Some other practical tips on choosing a name: Don’t choose a first name for a character that ends with the same letter with which the last name begins. This can make the name hard to pronounce; for example, Jonas Smith is going to produce a lot of hissing when your reader says the character’s name out loud.

The number of syllables in a name can hint about the character’s personality, as can the number of hard consonants or soft vowels. Short, monosyllabic names full of gutteral sounds like “Rhett Butler” indicate someone who is strong, bold, and no-nonsense, while flowing, multi-syllable names like “Melanie Hamilton” indicate a softer, more romantic personality.

Make sure you pronounce your character’s full name out loud, to be sure it rolls easily off the tongue and doesn’t sound awkward.

Don’t forget to take into account the cultural and ethnic background of your characters when choosing a name. For instance, the name “Keely” means beautiful and graceful in Gaelic, and might be the perfect first name for your historical romance heroine.

There are numerous sites on the Internet that you can use to help choose a character’s name. At http://www.infernaldreams.com/names/index.htm you will find an “onomastikon,” or dictionary of names. This site lists names from around the world, both first and last names, ancient and modern. For instance, if you’re writing a book set in ancient Greece, you can choose names from “Europe,” then “Ancient,” then “Ancient Greece.” Suppose you choose “gods” next. You will find dozens of gods’ and goddesses’ names listed, most with a descriptive attribute.

Visit http://www.kabalarians.com/, a site run by the Society of Kabalarians of Canada. At this site you can look up the meaning and personality type of a name, based on a mathematical principle developed by the Kabalarians. For example, if you look up the name “Rhett,” you discover that someone with this name is  very aggressive and independent, has big ambitions, excellent business judgment,  a versatile, restless nature, is seldom satisfied and is always seeking something new. For an additional fee, you can submit your own name, first and last, and receive an extensive 25-30 page report.

At http://www.babycenter.com/babyname/ , the Baby Name Finder site, you can search for names by gender, country or ethnic origin, starting or ending with a particular letter, or a particular number of syllables. You can find the most popular names of 1998, or you can discover that the most popular boy’s name in 1880 was John, and the most popular girl’s name was Mary, whereas the most popular boy’s name in 1998 was Michael, and the most popular girl’s name was Kaitlyn. There are naming chats and bulletin boards, and you can search for a name that has a specific meaning.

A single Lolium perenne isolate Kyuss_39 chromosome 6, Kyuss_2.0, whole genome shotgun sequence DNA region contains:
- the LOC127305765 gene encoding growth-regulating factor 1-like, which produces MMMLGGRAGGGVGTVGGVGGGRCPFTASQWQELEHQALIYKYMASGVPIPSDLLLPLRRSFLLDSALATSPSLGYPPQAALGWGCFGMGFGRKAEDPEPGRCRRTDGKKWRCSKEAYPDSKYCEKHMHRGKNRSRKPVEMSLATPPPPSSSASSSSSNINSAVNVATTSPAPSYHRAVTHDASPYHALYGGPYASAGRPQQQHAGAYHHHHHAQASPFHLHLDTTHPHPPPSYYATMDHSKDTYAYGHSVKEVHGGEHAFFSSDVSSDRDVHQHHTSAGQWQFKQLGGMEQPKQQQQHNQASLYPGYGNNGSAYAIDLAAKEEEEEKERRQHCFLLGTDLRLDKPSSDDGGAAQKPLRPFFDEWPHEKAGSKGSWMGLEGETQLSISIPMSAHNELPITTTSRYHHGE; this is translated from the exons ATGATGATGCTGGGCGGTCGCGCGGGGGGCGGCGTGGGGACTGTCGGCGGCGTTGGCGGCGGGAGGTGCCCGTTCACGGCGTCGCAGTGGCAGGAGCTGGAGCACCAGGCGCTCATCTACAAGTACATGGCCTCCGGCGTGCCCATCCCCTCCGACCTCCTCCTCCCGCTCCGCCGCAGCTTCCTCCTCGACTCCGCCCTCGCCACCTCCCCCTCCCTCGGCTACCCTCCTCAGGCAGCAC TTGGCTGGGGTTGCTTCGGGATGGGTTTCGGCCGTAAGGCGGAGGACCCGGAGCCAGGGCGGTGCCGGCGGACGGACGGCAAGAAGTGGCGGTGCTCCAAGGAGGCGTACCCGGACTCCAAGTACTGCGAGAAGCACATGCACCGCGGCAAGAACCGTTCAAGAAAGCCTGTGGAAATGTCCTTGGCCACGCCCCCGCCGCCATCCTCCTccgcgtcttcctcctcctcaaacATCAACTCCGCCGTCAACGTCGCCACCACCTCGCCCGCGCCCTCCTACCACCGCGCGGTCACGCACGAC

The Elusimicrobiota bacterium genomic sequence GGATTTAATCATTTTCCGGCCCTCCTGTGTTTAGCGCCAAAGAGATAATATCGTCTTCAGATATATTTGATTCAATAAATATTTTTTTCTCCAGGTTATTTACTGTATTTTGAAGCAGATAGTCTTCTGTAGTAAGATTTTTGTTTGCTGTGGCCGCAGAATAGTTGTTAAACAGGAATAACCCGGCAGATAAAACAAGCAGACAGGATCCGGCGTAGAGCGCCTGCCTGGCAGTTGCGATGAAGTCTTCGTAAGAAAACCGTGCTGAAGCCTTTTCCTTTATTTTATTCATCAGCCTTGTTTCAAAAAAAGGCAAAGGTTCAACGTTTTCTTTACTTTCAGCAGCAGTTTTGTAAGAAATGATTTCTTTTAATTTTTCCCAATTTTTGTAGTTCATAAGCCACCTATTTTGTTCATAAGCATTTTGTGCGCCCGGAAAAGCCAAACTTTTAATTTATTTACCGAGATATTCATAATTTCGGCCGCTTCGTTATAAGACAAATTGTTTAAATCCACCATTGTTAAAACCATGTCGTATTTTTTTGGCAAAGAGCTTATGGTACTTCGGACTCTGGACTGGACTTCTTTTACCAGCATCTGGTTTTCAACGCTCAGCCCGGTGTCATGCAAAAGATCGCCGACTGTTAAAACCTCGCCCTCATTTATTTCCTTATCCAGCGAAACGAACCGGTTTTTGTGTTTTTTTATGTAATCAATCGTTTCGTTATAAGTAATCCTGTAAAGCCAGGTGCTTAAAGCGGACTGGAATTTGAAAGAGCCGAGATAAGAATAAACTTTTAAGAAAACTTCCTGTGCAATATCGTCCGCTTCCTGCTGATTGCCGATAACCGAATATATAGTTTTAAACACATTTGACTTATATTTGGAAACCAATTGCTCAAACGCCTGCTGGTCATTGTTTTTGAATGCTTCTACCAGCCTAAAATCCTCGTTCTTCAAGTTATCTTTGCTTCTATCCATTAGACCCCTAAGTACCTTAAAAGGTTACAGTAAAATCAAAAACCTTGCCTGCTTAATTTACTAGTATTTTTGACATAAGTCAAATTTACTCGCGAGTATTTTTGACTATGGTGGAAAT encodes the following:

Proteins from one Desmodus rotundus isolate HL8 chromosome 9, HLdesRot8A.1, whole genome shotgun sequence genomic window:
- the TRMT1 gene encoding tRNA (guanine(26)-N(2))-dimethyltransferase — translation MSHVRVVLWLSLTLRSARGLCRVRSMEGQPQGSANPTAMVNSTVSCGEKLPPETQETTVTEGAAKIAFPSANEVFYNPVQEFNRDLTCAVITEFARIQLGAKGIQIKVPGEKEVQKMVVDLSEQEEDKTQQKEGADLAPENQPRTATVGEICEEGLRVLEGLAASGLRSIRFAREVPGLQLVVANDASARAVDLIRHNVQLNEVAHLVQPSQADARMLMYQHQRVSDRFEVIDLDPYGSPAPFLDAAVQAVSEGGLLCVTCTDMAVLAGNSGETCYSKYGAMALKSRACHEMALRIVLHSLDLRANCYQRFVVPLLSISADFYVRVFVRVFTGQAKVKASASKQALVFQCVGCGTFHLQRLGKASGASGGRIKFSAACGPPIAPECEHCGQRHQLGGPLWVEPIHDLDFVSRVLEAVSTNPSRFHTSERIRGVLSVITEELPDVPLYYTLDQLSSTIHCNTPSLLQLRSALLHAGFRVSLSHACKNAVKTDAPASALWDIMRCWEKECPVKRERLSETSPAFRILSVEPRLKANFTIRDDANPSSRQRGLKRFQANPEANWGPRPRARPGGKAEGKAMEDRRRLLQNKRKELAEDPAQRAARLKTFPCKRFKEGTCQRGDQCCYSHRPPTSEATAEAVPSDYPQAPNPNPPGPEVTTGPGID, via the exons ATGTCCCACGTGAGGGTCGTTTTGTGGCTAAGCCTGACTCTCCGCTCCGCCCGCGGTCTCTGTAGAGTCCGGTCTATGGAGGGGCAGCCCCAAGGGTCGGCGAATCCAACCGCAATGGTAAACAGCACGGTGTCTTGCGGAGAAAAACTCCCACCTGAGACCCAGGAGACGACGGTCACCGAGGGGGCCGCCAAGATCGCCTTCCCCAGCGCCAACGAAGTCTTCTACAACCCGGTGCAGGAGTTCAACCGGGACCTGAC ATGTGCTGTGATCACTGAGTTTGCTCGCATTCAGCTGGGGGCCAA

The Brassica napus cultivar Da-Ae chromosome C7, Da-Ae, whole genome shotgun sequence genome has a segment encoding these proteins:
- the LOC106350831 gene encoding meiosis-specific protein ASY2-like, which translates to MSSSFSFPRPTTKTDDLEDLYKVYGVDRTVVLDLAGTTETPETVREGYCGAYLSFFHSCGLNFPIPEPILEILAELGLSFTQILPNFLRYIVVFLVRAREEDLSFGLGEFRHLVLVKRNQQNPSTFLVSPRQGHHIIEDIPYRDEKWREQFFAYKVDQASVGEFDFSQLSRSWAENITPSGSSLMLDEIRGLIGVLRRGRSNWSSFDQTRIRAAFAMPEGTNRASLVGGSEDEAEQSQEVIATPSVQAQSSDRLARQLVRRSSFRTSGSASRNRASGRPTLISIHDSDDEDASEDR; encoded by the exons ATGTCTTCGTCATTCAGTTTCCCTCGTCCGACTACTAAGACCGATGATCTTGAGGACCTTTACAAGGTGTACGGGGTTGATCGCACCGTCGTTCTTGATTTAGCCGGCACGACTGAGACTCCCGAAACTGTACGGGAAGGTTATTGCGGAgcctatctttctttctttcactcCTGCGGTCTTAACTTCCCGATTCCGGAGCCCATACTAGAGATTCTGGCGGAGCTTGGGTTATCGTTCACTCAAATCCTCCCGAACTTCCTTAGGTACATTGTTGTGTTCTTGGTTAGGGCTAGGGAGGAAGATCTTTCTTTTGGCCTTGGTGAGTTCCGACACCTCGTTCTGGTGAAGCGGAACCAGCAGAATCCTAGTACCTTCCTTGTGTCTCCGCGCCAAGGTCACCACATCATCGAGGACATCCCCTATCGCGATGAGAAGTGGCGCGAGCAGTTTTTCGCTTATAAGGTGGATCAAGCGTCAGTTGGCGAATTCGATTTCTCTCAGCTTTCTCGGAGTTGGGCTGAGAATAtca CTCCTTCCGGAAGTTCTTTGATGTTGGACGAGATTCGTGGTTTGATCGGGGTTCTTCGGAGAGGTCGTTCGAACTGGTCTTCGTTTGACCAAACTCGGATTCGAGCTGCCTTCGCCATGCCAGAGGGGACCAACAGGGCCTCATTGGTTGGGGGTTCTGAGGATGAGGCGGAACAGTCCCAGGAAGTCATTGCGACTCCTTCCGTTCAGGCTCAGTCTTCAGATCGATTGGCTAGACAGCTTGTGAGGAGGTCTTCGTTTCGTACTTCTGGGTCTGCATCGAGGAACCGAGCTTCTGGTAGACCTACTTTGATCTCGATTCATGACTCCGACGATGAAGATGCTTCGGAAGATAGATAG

When naming your characters, be sure you make their name an asset, something that will assist them in their journey through your story. I just learned that my name, “Elizabeth,” means someone who is idealistic, has a sensitive nature and a desire for culture and the refinements of life, someone who works best in a relaxed environment at tasks involving writing and concentration. Hey, I can live with that.

Mistletoe_Medium_by_Elizabeth_Delisi-500MISTLETOE MEDIUM, #3 in the Lottie Baldwin Mystery series (due out Nov. 4)

No sooner does psychic Lottie Baldwin pull up stakes and move to Cheyenne, North Dakota, than she finds herself up to her neck in a series of mysterious robberies. Can Lottie and the handsome new man in her life, deputy sheriff Harlan Erikson, solve the crime spree before Lottie becomes the next victim?

Author Bio:

Liz photoElizabeth Delisi is the author of Lady of the Two Lands (a Bloody Dagger Award winner and Golden Rose Award nominee); Since All is Passing (an EPPIE Award finalist and Bloody Dagger Award finalist); and Fatal Fortune (a Word Museum Reviewer’s Choice Masterpiece), the first in the Lottie Baldwin Mystery series. Observant Oracle, the second story in the Lottie Baldwin Mystery series, is now available; and Mistletoe Medium (prequel to Fatal Fortune) will be available soon.

She is also the author of a short story collection, The Midnight Zone; an erotic romance, Practical Passion;  Troubled Spirits, a paranormal tale; and her contemporary romance anthology, Heart Spell, will be released soon.

Elizabeth is an instructor for Writer’s Digest University. She has taught Creative Writing at the community college level, and has edited for several small publishers. She holds a B.A. in English with a Creative Writing major from St. Leo University. Elizabeth is currently at work on Deadly Destiny and Perilous Prediction, sequels to Fatal Fortune.

 

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The Holiday Spirit